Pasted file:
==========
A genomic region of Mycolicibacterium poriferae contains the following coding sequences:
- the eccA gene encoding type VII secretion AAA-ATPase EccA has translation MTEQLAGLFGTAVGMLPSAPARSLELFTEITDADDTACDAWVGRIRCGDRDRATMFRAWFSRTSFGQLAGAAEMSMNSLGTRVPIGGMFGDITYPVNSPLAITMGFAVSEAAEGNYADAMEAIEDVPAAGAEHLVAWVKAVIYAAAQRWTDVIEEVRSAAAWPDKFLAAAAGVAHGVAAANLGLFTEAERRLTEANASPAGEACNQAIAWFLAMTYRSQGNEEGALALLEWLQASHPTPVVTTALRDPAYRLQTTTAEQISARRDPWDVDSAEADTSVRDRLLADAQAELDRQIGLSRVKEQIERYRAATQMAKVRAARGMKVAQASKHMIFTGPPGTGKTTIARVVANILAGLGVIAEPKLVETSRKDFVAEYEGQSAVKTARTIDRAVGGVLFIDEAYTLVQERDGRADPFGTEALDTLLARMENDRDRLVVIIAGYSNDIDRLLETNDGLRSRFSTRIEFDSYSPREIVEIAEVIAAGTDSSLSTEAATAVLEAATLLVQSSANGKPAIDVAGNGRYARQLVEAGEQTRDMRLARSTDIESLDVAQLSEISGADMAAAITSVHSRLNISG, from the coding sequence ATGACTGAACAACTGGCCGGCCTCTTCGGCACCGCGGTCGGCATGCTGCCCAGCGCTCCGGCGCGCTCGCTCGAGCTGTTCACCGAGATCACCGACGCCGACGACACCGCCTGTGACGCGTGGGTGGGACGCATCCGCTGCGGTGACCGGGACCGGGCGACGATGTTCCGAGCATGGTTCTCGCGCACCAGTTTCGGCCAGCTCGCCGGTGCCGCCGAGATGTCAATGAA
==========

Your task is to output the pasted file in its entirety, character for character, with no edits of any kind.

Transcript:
A genomic region of Mycolicibacterium poriferae contains the following coding sequences:
- the eccA gene encoding type VII secretion AAA-ATPase EccA has translation MTEQLAGLFGTAVGMLPSAPARSLELFTEITDADDTACDAWVGRIRCGDRDRATMFRAWFSRTSFGQLAGAAEMSMNSLGTRVPIGGMFGDITYPVNSPLAITMGFAVSEAAEGNYADAMEAIEDVPAAGAEHLVAWVKAVIYAAAQRWTDVIEEVRSAAAWPDKFLAAAAGVAHGVAAANLGLFTEAERRLTEANASPAGEACNQAIAWFLAMTYRSQGNEEGALALLEWLQASHPTPVVTTALRDPAYRLQTTTAEQISARRDPWDVDSAEADTSVRDRLLADAQAELDRQIGLSRVKEQIERYRAATQMAKVRAARGMKVAQASKHMIFTGPPGTGKTTIARVVANILAGLGVIAEPKLVETSRKDFVAEYEGQSAVKTARTIDRAVGGVLFIDEAYTLVQERDGRADPFGTEALDTLLARMENDRDRLVVIIAGYSNDIDRLLETNDGLRSRFSTRIEFDSYSPREIVEIAEVIAAGTDSSLSTEAATAVLEAATLLVQSSANGKPAIDVAGNGRYARQLVEAGEQTRDMRLARSTDIESLDVAQLSEISGADMAAAITSVHSRLNISG, from the coding sequence ATGACTGAACAACTGGCCGGCCTCTTCGGCACCGCGGTCGGCATGCTGCCCAGCGCTCCGGCGCGCTCGCTCGAGCTGTTCACCGAGATCACCGACGCCGACGACACCGCCTGTGACGCGTGGGTGGGACGCATCCGCTGCGGTGACCGGGACCGGGCGACGATGTTCCGAGCATGGTTCTCGCGCACCAGTTTCGGCCAGCTCGCCGGTGCCGCCGAGATGTCAATGAA